Stories about gender and women have always fascinated me. Seek me out as a kid and you'd find me watching Mulan with a copy of Bruce Coville's The Dragonslayers clutched to my chest. Discovering a relatively obscure series called Basara during my college years was just an extension of that. Basara follows the journey of
Stories about gender and women have always fascinated me. Seek me out as a kid and you’d find me watching Mulan with a copy of Bruce Coville’s The Dragonslayers clutched to my chest. Discovering a relatively obscure series called Basara during my college years was just an extension of that. Basara follows the journey of Sarasa, a 16-year-old girl trying to save her village, and later her country, from the tyrannical king and his sons. The catch: she’s doing this in her brother’s name, as he’s the Child of Destiny who was supposed to save them.
Set in a feudal Japan (implied to be post-apocalyptic), gender in the world of Basara is not so far removed from the real world. With rare exception, the leaders of this world are men. Gender roles are enforced. Women are discouraged or barred from certain professions, culturally if not specifically by law. A scene in volume one has Sarasa’s father slapping her for trying to touch the village sword because “no female hands can defile it”. And when the prediction about the Child of Destiny is made at her birth, the village assumes it applies to her twin brother, Tatara, who is then on raised to eventually be a hero. On the surface, it looks like every bog-standard farm boy turns hero to lead a revolution story, except with katanas.
But this isn’t Tatara’s story; it’s Sarasa’s. After her brother is killed by one of the king’s sons, Sarasa takes his name and place, convincing the villagers that “Sarasa” has died instead. From there on, the characters around her treat her as a man, giving her trust and authority, but also responsibility. Sarasa’s relationship with her new gender role is one of an uncomfortable alliance. Despite the benefits and freedoms offered to a man in a patriarchal society, Sarasa never expresses any desire to remain in her brother’s role indefinitely. Rather, she holds firmly to her female identity, expressing the desire to return to it more than once, compartmentalizing her male presentation, and enjoying her moments “in disguise” as a woman. That she remains a woman does not mean her identity remains static. Sarasa frequently questions to herself and the narrative the differences between men and women and what women are really capable of.
The gender narrative continues with the introduction of a foil to Sarasa’s quiet questioning. Chacha, the female pirate leader, is openly a woman, and openly ambitious. Physically strong, capable in battle, and tolerant of no bullshit, Chacha is what many would associate with a “strong female character”. She, too, expresses no desire to become a man or display masculine traits. Chacha embraces both her status as a strong leader and warrior, and her status as a woman, neither mutually exclusive of the other.
On the other end of the scale, another woman, Senju, is a princess who dresses in pretty clothing and cherishes her role as a domestic wife in a noble household. Despite her sheltered existence, when her life is interrupted by a traumatic event, she walks across the desert in her tattered shoes and silks to seek revenge against the one who caused the trauma. Senju’s character arc mingles revenge with motherhood as her pregnancy advances and completes in the presence of her enemies. In her world with traditional cis gender roles, there are few stories that could be more feminine.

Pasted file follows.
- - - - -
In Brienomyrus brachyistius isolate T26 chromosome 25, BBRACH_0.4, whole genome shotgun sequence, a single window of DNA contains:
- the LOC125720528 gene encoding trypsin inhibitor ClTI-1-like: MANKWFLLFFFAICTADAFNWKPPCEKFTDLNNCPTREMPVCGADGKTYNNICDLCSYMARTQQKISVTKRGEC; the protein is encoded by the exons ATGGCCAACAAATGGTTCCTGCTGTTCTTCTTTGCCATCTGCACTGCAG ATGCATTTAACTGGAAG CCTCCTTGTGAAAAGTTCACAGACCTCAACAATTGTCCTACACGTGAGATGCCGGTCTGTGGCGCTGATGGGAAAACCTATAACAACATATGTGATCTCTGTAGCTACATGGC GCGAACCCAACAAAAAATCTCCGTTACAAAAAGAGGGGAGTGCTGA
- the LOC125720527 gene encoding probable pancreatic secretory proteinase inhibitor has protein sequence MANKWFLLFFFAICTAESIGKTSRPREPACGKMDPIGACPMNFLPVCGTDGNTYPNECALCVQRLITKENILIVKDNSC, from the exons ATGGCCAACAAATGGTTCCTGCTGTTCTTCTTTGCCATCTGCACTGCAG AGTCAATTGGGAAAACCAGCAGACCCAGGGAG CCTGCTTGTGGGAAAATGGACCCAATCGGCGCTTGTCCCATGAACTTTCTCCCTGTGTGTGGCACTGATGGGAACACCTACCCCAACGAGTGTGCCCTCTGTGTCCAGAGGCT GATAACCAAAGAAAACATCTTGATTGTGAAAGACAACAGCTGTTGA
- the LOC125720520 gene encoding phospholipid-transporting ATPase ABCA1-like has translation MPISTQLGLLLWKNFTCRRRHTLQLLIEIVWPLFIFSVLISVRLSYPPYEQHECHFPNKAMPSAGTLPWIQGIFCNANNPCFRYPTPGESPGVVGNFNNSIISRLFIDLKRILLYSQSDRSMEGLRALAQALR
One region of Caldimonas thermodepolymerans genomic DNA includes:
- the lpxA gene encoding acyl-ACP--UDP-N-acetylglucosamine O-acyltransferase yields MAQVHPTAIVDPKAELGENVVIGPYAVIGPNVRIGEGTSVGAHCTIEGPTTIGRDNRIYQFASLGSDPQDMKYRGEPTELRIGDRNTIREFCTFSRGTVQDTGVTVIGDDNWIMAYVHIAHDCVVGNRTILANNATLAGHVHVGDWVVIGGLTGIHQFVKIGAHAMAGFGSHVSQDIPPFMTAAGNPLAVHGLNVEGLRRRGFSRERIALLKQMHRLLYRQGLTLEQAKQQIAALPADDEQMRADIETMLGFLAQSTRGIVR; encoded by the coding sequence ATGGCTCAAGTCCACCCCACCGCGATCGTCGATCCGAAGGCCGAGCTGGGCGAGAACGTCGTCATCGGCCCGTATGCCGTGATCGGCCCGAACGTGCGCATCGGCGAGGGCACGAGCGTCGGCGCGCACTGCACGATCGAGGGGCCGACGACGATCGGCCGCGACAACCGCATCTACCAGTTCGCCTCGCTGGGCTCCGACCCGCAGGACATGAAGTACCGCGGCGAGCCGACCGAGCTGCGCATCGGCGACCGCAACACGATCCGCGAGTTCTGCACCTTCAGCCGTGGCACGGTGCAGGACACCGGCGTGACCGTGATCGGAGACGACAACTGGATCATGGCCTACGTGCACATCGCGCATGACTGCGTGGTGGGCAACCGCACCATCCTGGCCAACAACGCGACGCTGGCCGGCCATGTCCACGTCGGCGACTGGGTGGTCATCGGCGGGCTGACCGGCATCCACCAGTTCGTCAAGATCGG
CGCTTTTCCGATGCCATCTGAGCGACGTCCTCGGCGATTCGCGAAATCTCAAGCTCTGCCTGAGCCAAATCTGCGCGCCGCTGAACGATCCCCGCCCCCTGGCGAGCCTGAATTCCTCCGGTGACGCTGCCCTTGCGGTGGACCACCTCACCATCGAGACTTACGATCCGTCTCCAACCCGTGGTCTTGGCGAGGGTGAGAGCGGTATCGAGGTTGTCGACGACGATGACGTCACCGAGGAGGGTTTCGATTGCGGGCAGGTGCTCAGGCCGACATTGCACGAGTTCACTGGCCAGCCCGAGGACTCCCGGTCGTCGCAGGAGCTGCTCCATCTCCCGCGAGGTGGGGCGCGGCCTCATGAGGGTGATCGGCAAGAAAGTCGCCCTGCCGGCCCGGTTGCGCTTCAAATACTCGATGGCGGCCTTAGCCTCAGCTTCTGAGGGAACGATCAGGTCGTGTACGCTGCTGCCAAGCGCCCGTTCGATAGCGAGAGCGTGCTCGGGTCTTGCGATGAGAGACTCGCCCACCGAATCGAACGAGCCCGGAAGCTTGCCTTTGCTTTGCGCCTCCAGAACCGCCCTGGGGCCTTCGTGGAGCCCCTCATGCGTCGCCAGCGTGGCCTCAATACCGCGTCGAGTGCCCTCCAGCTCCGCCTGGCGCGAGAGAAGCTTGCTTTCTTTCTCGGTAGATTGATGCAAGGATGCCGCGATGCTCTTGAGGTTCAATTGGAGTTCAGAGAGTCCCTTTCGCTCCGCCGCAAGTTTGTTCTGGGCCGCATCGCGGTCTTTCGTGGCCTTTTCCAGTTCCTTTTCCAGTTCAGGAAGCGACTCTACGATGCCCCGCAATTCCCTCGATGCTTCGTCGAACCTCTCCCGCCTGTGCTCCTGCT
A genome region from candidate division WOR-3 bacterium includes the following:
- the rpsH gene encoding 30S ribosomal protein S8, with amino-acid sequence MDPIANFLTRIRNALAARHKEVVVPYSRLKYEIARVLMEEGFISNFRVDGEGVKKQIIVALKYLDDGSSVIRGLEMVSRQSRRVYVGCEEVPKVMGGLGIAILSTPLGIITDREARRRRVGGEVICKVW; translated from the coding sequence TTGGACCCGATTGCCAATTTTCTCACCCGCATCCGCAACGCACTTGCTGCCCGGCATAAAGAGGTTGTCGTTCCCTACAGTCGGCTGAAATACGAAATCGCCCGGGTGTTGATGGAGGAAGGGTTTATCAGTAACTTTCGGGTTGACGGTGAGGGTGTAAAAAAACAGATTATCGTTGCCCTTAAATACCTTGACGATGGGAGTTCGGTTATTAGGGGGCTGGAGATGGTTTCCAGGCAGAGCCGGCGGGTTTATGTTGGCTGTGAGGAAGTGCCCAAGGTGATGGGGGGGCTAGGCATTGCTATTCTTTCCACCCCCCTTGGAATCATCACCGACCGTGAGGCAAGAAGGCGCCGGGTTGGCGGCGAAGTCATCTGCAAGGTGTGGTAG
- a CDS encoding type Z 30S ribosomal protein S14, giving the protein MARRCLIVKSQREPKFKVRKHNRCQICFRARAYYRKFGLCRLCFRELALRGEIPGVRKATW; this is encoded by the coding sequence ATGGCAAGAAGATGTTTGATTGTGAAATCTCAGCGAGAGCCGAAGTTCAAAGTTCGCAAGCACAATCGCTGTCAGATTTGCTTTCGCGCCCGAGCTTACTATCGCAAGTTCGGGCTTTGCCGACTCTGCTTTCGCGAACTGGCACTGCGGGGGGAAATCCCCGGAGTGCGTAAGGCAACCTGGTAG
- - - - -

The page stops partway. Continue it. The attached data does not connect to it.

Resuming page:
While some embrace traditional feminine roles, others defy them, and still others question them, all the female characters have something in common: they have agency. Every woman, from Sarasa’s quiet, nonviolent mother to the perky, fun-loving Kikune, to the bitter, scheming Ginko, at some point in their character arc, decides what they want and takes steps to achieve it. In Sarasa’s world, even women who are brutalized and trod upon are not victims who passively have things happen to them. That’s not to say that they always manage to achieve their wants; tragedy is a ongoing presence in a world teetering between revolution and increasing oppression. No one gets fridged: each death or ruination is delivered with a human element. You know who each tragedy is for, and why it’s a tragedy. And that tragedy is delivered with parity. Men are equally struck with tragedy, and react with equal desperation, hope, despair, or quiet death.
Basara is both a manga that is exceedingly aware of the differences between men and women in its fictional society, and simultaneously doesn’t care. It doesn’t shy away from speaking specifically to (cis) women’s issues (there’s a few pages dedicated to menstruation, Sarasa binds her breasts as part of her disguise, and so on.) Women as a whole are no more nor less fortunate, capable, or oppressed—treated equally by a narrative set in a world that doesn’t. To me, feminism in a fictional work isn’t about a utopian gender-neutral or matriarchal society, but what feminism itself is about: choice. In a world where you can be a princess, an inventor, a seamstress, a pirate, a dancer, a mother, or a hero, seems like you’ve got a pretty good range of options.